Circa ten years ago, before cloud was practically feasible this side of the sahara, a CPU was assembled for some SME with off the shelf parts featuring, three 500G hard drives:- 2 in raid 1 config, the last with OS ("the OS disk") to ran custom written software which stashed its inventory and transactions data into a MySQL DB.

Initially, the db data dirctory was stored on the mirrored raid pair but circa 4 years back, the OS got reinstalled and the dummy that did that (yours truly) forgot to set mysql's datadir on the mirrored disks.

Murphy's law fulfilled

The "OS disk" went kaput!

Finagle's law fulfilled

The "OS disk" went kaput 20 days before the owners were to file TAX returns. They needed the past year's data ASAP.

On inspection, I found that the OS disk was killed by a surge. The PCB had a charred TVS diode and what appear to be a charred inductors on the power supply side:-

THE DEAD PCB fig.1 Top left, burnt TVS diode, top right charred inductors. This clearly wasn't going to power on.

Somehow, after rummaging around, I managed to get a similar motherboard off a similar hard drive down to the model number but differing on Firmware and Board revision.(100535704 REV C and REV D for the donor and dead pcb respectively)

DONOR & THE DEAD PCB fig.2 Left:- donor pcb, right:- dead pcb.

Recovery attempt numero uno

So with the HDD motherboard swapped, I plugged it in, turned power on and then:- black screen + blinking underscore. POST was struggling to figure out what the hell had been pluged into SATA1. There was also a repeated motif of clunking noise from the now powering on but malfunctioning hard drive. Multiple retries resulted in a hopeless feels,...but surrender wasn't an option.

Before throwing in the towel and taking it to data recovery specialists (and explaining why or who would pay circa 100,000 KES {1K USD at the time of this writing}), I thought it would be WISE to spend afew hours in data recovery RTFM.

Calibrative adaptive information

As far as recovery goes, Hard Drives fall into 3 categories:-

  1. Those recoverable from simple PCB swap,
  2. Those that need a BIOS transplanted,
  3. Those that have no separate transplantable BIOS. (bios info resides in MCU)

There is alot of literature on BIOSes and modern HDDs (google it or see google juice/references section at bottom) but the long and short of it is the HDD BIOS stores info that the hard drive's micro controller requires to read the System Area which inturn contains calibration and adaptive info unique to the mechanics of the drive. This includes manufacturing defect workarounds and servo specific params. This info is determined and set at the factory and is probably unique to virtually every modern hard drive that features a bios.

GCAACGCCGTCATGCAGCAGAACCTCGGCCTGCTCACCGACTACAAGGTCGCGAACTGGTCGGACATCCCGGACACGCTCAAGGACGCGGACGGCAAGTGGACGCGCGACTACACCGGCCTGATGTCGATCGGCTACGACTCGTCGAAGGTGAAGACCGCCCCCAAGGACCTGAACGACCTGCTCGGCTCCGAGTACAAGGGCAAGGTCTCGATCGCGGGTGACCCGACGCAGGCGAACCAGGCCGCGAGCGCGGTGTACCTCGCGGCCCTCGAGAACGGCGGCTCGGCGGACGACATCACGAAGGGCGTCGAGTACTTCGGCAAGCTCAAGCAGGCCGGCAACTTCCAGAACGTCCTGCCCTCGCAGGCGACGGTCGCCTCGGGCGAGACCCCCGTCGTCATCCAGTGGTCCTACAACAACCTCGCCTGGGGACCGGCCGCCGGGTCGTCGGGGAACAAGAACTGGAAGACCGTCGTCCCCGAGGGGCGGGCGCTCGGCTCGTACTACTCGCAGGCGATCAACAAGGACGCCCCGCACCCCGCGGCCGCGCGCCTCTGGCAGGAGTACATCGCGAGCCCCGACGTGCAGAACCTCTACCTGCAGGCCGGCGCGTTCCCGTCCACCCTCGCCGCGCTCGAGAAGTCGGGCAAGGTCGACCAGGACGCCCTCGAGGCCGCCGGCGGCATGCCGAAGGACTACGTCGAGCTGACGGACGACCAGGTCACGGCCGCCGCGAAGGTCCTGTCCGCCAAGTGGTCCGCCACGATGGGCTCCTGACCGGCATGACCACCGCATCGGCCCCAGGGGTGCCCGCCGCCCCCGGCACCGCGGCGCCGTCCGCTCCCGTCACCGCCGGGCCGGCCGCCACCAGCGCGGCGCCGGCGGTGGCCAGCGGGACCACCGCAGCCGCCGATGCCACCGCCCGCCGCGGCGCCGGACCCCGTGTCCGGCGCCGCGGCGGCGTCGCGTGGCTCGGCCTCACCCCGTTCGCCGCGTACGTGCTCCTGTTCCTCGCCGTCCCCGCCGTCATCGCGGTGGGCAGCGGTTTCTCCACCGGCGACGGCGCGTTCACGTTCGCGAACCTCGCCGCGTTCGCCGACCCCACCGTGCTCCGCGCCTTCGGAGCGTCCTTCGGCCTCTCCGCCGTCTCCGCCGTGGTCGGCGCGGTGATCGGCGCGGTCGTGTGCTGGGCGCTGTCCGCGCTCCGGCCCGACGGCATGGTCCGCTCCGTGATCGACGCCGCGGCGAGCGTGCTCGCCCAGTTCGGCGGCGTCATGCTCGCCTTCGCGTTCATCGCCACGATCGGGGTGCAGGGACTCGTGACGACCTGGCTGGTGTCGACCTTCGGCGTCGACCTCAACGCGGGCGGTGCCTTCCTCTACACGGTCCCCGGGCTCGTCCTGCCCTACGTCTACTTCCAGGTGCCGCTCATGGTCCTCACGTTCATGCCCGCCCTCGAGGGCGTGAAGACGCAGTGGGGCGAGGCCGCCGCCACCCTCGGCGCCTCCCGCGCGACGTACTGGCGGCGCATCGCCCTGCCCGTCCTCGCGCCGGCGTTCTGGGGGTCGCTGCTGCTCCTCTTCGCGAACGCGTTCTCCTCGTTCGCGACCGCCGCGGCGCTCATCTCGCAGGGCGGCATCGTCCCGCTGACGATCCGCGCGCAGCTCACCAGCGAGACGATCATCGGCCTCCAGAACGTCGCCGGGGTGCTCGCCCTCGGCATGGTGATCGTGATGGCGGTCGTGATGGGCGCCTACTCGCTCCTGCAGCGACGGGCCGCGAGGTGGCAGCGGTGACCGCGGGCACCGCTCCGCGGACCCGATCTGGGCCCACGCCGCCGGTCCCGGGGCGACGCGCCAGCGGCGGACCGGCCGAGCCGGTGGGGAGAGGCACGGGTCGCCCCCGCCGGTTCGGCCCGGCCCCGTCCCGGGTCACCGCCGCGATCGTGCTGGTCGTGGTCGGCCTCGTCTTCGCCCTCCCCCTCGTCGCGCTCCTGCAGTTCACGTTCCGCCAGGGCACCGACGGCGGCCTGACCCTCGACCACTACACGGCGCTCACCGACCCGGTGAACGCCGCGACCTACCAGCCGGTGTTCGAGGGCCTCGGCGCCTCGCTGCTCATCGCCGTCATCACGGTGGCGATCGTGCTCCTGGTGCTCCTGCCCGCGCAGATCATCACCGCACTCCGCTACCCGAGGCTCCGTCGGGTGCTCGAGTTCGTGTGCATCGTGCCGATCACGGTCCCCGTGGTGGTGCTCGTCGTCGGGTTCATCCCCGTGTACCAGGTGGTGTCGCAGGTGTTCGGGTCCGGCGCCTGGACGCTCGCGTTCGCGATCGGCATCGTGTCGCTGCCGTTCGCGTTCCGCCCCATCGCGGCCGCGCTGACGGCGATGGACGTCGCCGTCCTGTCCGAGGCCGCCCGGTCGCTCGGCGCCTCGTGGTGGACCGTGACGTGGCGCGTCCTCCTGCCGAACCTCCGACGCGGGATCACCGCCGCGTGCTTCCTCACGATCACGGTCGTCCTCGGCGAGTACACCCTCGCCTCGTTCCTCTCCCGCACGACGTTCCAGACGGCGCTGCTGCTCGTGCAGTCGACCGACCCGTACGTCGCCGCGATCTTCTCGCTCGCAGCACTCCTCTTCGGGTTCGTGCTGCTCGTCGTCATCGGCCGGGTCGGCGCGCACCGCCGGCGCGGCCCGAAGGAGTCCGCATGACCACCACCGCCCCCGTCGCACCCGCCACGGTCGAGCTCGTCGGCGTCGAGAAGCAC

Without this, you may as well recycle the drive into a paperweight and make frizbees out of the platters.

Back to the three categories. By way of elimination, we already know category 1 is not applicable. The clunking noise was the MCU's quest for access to system area based on inaccurate BIOS data. Some also say this could have resulted in a corrupt System Area and irrecoverable data.

If it was to fall under category 3 (no transplantable BIOS chip data) there wasn't much I was going to be able to DIY and I would have to trod the 1K USD path.

Thankfully that wasn't the case as (after much RTFM) I was able to locate an 8-pin serial flash memory chip on the dead PCB.

Soldering Time!

So now, a sane trouble-free future lay in that tiny 8-pin ROM chip. The recommended way would be to transplant that chip to the donor board but that was not without risk. If during transplant, it gets more heat than the datasheet specs as its max or if a pin broke, then everything will have come to nothing!

So I decided to first focus on resurrecting the dead PCB and its less critical charred components then transplant the BIOS if that was to come to nought.

First up, the TVS diode or (Transient Voltage Suppression diode). As the name suggests, its purpose is to protect circuitry from voltage spikes and probably incurring damage in the process.

In our case, this TVS gave up the ghost so that the other components may live to facilitate recovery another day. Thank you dear diode, I will never forget this sacrifice. Anyhow, the solution here was to desolder that as it was shorted and diverting power supply from the rest of the components. DONOR & THE DEAD PCB fig.3 The ressurecting PCB, Left:- Pre TVS diode, Right:- Post TVS diode. (notice the BIOS chip top left)

Then there was the charred inductors on the power supply side. There were suggestions on some forums that they could be simply bridged over Which sort of made sense and so I went ahead and purged the charred few and linked the respective PCB pads with a dab of solder so that current may flow into the board and power the rig. DONOR & THE DEAD PCB fig.4 The ressurecting PCB Left:- burnt inductors, Right:- One purged and briged.

Lastly, I checked that both the 12V and 5V rails weren't shorted to ground and IMHO, the drive was good to go for power up!

RESULT! Recovery WIN!

The disk was reunited with the soldered up board and on power-on ALAS! - it spun up like it was new and the motherboard BIOS even picked it up:-

BIOS RECOGNITION WIN fig 5. WIN!. If you went thru the same thing, this image would give you warm fuzzy feeling

But I wasn't out of the woods yet. There was the possibility that there could have been further damage and previous recovery methods could have corrupted the drive.

Thus In quick succession:-

  • I rebooted into usb live linux key
  • rsync-ed /var/lib/mysql out of that failing sucker with the quickness
  • and verified that the that a mysql installation could make sense of the rescued datadir (which it was)

And RESULT! Disaster had been averted!

The end!


Always back up damnit!

Resources, Refs & google juice:-